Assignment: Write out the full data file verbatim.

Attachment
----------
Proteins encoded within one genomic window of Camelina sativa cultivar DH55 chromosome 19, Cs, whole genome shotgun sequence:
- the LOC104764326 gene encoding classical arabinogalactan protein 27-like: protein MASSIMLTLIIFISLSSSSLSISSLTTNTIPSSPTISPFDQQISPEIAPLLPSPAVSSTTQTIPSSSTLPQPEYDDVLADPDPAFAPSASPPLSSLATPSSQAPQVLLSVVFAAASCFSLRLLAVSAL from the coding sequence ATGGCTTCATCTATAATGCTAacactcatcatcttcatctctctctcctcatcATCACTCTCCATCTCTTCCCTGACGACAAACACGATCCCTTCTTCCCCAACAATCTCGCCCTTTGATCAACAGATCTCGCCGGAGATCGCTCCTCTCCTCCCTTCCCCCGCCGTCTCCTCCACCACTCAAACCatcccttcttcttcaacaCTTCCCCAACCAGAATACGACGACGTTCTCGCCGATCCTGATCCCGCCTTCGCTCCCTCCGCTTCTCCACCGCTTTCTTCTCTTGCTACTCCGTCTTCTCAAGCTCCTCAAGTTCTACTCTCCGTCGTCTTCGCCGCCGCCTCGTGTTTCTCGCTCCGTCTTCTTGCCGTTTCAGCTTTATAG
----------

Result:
Proteins encoded within one genomic window of Camelina sativa cultivar DH55 chromosome 19, Cs, whole genome shotgun sequence:
- the LOC104764326 gene encoding classical arabinogalactan protein 27-like: protein MASSIMLTLIIFISLSSSSLSISSLTTNTIPSSPTISPFDQQISPEIAPLLPSPAVSSTTQTIPSSSTLPQPEYDDVLADPDPAFAPSASPPLSSLATPSSQAPQVLLSVVFAAASCFSLRLLAVSAL from the coding sequence ATGGCTTCATCTATAATGCTAacactcatcatcttcatctctctctcctcatcATCACTCTCCATCTCTTCCCTGACGACAAACACGATCCCTTCTTCCCCAACAATCTCGCCCTTTGATCAACAGATCTCGCCGGAGATCGCTCCTCTCCTCCCTTCCCCCGCCGTCTCCTCCACCACTCAAACCatcccttcttcttcaacaCTTCCCCAACCAGAATACGACGACGTTCTCGCCGATCCTGATCCCGCCTTCGCTCCCTCCGCTTCTCCACCGCTTTCTTCTCTTGCTACTCCGTCTTCTCAAGCTCCTCAAGTTCTACTCTCCGTCGTCTTCGCCGCCGCCTCGTGTTTCTCGCTCCGTCTTCTTGCCGTTTCAGCTTTATAG